Scientists have developed a precise, nanotechnology-based treatment to alleviate the pain and fertility problems associated with endometriosis, a common gynecological condition in women of childbearing age.
Research led by Oleh Taratula of the Oregon State University College of Pharmacy and Ov Slayden of the Oregon National Primate Research Center at Oregon Health & Science University used photo-responsive nanoparticles loaded with dye to find and remove the lesions associated with the disorder. The findings were published today in the journal Small.
The endometrium is the innermost layer of the uterus, and endometriosis occurs when endometrium-like tissue forms lesions outside of the uterine cavity – usually involving the ovaries, the fallopian tubes and the tissue lining the pelvis. On rare occasions, endometrial tissue may spread beyond the pelvic organs. Roughly 10% of childbearing-age women will experience endometriosis, and 35% to 50% of women with pelvic pain and or infertility suffer from the disorder.
There’s no cure, although surgical removal of the lesions can improve fertility. The downside, however, is that the lesions come back about half the time, and more than one-quarter of endometriosis surgery patients need three or more operations because it’s hard to find all of the diseased tissue that needs to be removed.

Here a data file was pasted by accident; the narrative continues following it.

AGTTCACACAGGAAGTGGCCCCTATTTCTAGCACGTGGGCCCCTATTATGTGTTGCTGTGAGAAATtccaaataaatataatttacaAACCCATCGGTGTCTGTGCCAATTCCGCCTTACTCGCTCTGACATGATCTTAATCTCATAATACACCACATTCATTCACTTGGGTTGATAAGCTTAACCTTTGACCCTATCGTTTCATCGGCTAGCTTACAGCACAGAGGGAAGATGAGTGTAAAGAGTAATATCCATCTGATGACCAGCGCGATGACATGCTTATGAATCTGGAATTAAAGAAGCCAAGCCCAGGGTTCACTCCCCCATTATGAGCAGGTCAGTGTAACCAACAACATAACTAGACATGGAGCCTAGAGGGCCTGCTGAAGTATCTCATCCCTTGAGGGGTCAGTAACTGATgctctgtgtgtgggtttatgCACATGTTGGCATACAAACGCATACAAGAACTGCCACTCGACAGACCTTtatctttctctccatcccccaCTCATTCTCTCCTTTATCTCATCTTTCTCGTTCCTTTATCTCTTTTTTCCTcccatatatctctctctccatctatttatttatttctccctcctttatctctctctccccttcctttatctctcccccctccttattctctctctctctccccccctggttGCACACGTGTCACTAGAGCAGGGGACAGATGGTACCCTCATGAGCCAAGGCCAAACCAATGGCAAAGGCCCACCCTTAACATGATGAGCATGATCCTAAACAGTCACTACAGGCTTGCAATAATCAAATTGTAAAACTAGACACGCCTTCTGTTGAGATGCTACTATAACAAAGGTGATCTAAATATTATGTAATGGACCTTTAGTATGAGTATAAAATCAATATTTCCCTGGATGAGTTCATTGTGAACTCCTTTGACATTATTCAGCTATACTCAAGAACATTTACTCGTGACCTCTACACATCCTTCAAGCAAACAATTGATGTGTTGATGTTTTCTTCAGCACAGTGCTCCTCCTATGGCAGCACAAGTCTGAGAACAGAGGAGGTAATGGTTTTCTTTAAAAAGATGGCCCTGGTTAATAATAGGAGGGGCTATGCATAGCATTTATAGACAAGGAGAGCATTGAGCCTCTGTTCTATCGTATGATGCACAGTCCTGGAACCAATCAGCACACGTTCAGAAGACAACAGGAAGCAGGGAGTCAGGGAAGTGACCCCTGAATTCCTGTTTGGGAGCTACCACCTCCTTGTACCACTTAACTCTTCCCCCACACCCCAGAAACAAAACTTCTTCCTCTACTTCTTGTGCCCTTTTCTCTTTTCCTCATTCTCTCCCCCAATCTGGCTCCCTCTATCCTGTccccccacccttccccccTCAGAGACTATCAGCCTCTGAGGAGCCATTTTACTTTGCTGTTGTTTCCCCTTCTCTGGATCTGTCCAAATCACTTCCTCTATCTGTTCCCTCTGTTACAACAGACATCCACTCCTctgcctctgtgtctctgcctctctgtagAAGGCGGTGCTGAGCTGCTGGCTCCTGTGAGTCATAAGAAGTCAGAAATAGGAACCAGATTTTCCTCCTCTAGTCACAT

Taratula and Slayden, in a collaboration that also included OSU’s Carlson College of Veterinary Medicine, used tiny – less than 100 nanometers in size – polymeric materials packed with a dye that can generate both a fluorescence signal and cell-killing heat under near-infrared light. For doctors, that means it can be both an imaging tool and a lesion-removal technique.
“We believe that our developed strategy can eventually shift the current paradigm for endometriosis detection and treatment,” Taratula said.